In October 2016, Jane reviewed Noah Richler’s book, The Candidate: Fear and Loathing on the Campaign Trail, a candid recounting of his 2015 federal run for the NDP. Reflecting on her own experience as a municipal candidate, she explores the ups, downs and madness inherent in running for office.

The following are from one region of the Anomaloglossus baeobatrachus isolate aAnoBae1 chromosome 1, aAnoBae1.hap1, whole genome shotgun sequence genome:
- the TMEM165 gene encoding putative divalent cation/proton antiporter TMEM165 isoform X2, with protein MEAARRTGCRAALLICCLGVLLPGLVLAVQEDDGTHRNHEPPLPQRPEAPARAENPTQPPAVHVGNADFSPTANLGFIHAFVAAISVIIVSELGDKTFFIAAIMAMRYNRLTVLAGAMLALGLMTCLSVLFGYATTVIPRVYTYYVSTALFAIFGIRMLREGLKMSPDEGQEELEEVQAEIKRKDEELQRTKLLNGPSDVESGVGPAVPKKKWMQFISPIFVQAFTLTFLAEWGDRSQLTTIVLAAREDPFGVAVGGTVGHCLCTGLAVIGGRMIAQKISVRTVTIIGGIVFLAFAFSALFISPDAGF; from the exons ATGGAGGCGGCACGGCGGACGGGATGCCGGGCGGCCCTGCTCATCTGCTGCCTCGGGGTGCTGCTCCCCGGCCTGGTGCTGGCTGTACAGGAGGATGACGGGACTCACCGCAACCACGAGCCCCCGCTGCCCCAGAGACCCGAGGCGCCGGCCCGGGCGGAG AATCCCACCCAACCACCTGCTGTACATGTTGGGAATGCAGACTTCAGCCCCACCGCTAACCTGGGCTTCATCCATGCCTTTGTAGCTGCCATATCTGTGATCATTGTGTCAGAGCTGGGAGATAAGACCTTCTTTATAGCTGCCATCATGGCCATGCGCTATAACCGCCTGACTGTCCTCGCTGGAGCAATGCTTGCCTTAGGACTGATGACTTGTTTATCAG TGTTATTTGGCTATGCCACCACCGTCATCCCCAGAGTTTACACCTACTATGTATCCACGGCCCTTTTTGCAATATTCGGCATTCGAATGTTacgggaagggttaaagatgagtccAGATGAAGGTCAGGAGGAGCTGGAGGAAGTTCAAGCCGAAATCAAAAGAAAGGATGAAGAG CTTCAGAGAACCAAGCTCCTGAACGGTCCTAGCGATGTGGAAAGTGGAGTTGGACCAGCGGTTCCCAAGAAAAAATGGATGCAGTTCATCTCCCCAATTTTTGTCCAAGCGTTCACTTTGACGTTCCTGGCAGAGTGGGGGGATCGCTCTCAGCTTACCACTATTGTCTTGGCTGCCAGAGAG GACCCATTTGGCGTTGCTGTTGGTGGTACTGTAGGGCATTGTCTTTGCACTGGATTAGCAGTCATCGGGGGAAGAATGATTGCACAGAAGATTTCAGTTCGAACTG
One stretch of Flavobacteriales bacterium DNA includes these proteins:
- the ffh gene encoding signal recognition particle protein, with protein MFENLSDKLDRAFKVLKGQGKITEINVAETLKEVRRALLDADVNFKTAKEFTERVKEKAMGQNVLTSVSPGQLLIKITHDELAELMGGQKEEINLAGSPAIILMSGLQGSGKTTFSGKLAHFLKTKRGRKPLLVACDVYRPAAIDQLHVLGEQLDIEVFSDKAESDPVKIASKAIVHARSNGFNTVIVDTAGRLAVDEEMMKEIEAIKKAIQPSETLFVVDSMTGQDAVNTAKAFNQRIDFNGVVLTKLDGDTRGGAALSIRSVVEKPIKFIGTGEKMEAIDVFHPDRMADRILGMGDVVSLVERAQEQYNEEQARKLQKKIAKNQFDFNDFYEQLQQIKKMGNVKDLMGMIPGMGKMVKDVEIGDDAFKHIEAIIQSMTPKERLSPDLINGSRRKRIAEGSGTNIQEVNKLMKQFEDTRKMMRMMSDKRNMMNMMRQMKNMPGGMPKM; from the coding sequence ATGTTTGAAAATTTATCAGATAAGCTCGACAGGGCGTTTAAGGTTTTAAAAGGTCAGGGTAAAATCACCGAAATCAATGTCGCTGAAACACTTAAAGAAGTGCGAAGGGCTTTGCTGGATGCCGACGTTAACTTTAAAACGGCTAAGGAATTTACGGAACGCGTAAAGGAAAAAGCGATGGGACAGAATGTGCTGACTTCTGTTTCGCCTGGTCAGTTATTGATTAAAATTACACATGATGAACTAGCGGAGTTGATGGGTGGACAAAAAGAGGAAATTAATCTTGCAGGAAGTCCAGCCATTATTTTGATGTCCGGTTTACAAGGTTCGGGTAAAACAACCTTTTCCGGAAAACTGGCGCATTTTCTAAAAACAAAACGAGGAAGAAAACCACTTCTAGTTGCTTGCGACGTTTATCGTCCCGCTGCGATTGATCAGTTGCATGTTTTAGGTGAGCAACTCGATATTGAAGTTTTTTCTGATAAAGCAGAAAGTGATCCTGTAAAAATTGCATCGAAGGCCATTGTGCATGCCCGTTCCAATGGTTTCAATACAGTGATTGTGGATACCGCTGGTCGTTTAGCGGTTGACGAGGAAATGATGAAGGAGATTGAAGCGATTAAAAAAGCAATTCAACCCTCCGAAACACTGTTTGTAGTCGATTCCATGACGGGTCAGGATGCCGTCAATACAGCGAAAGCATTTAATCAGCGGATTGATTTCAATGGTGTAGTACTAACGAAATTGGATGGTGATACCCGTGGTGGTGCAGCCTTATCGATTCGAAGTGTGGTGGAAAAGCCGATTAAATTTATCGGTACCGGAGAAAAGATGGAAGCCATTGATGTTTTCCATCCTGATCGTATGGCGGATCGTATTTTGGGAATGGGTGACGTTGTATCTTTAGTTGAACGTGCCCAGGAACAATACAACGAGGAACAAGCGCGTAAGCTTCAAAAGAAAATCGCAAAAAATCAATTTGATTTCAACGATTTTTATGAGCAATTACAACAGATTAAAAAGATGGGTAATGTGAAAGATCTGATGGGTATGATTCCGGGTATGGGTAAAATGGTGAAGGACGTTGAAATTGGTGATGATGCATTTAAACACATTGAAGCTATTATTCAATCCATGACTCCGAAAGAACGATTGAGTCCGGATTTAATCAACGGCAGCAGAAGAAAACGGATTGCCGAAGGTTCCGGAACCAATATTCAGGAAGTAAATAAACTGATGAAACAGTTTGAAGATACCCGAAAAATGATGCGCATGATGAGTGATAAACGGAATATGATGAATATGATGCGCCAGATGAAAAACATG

Most books about elections are written by the strategy folks or journos who worked the campaigns, the Tom Flanagans, John Duffys, Susan Delacourts and John Laschingers. They tell a compelling story, about the pugilism, the smoke-filled back rooms, the sense of destiny. But a book like Richler’s is important for the details it shares about not having the right stuff, for the glimpse of contemporary party politics—central control, toadyism and all—seen with an insouciant freshness. NDP supporters watched their party let the Liberals take page after page from their progressive playbook in the last election: reintroducing the long-form census, running deficits, meeting with the premiers, introducing child care and affordable housing. Richler pulls back the curtain on how some of that played out for the candidates.